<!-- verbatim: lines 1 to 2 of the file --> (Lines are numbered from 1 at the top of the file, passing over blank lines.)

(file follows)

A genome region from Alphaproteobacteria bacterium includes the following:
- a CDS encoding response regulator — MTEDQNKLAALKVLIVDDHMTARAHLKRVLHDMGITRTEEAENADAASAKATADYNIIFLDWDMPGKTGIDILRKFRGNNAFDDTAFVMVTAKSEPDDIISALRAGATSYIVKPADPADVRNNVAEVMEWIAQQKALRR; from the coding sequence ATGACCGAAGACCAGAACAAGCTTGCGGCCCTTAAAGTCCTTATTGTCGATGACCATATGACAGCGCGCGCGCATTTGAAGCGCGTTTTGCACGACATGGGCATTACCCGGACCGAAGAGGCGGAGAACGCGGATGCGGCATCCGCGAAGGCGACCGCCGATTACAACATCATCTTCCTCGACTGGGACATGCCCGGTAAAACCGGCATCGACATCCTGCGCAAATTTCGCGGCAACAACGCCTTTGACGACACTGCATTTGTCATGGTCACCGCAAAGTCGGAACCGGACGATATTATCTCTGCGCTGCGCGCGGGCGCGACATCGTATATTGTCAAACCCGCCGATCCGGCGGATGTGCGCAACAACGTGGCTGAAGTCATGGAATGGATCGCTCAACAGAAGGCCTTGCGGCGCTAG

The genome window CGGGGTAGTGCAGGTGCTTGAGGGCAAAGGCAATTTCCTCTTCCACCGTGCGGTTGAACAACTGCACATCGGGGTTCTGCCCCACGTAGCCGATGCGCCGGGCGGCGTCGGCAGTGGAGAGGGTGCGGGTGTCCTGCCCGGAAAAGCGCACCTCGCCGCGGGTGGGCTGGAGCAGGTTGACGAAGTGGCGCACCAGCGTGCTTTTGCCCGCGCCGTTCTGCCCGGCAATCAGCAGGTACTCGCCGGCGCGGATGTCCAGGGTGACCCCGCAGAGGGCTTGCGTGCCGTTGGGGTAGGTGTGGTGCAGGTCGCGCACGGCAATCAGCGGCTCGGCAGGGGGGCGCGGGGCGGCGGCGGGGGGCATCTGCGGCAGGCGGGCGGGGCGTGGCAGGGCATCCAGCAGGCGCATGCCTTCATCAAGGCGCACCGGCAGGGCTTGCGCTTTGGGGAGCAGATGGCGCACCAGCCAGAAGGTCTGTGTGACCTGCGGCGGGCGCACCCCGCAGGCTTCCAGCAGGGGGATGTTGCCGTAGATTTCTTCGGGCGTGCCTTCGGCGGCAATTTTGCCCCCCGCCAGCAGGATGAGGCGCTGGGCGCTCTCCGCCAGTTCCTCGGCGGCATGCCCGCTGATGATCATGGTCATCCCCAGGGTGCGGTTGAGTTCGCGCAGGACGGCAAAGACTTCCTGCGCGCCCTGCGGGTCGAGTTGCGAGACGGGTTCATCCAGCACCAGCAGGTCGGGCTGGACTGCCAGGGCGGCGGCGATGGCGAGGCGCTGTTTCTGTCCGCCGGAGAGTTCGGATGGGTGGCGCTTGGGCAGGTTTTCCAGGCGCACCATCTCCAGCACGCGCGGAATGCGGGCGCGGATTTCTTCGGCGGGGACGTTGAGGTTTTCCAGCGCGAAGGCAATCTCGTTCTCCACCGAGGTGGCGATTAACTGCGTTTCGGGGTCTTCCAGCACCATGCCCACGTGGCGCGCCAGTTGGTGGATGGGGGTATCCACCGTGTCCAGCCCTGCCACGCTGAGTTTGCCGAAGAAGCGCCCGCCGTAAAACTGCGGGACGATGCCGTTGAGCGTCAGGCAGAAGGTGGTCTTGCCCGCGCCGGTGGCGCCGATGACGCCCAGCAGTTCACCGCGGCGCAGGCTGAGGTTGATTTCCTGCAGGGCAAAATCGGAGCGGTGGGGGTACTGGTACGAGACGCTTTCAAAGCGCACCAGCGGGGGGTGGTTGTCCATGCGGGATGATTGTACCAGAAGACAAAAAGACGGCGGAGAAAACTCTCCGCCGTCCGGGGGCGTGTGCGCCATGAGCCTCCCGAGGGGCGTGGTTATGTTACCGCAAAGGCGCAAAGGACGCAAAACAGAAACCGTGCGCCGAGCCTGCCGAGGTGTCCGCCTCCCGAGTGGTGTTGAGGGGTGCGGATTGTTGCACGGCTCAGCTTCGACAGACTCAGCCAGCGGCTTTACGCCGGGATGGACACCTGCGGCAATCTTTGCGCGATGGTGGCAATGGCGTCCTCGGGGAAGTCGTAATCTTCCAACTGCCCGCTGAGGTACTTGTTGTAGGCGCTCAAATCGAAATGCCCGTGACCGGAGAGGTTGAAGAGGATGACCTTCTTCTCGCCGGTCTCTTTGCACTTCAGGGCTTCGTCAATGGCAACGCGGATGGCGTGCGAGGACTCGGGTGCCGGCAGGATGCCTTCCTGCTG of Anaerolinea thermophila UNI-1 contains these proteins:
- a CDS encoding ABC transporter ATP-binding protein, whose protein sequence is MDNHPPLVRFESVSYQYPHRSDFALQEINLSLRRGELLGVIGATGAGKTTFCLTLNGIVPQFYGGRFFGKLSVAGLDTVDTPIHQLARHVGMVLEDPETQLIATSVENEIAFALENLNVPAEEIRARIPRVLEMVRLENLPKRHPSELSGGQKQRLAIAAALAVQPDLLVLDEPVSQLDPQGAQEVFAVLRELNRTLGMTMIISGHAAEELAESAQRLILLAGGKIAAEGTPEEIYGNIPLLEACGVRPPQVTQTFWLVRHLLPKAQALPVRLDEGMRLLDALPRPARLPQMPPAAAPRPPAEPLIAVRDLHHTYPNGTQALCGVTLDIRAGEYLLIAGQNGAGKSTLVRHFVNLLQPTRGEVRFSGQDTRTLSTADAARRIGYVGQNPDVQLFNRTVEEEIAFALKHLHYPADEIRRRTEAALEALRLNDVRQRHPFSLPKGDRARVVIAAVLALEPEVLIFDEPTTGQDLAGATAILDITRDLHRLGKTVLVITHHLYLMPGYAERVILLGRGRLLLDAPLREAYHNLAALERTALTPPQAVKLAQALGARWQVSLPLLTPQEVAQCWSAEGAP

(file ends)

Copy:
A genome region from Alphaproteobacteria bacterium includes the following:
- a CDS encoding response regulator — MTEDQNKLAALKVLIVDDHMTARAHLKRVLHDMGITRTEEAENADAASAKATADYNIIFLDWDMPGKTGIDILRKFRGNNAFDDTAFVMVTAKSEPDDIISALRAGATSYIVKPADPADVRNNVAEVMEWIAQQKALRR; from the coding sequence ATGACCGAAGACCAGAACAAGCTTGCGGCCCTTAAAGTCCTTATTGTCGATGACCATATGACAGCGCGCGCGCATTTGAAGCGCGTTTTGCACGACATGGGCATTACCCGGACCGAAGAGGCGGAGAACGCGGATGCGGCATCCGCGAAGGCGACCGCCGATTACAACATCATCTTCCTCGACTGGGACATGCCCGGTAAAACCGGCATCGACATCCTGCGCAAATTTCGCGGCAACAACGCCTTTGACGACACTGCATTTGTCATGGTCACCGCAAAGTCGGAACCGGACGATATTATCTCTGCGCTGCGCGCGGGCGCGACATCGTATATTGTCAAACCCGCCGATCCGGCGGATGTGCGCAACAACGTGGCTGAAGTCATGGAATGGATCGCTCAACAGAAGGCCTTGCGGCGCTAG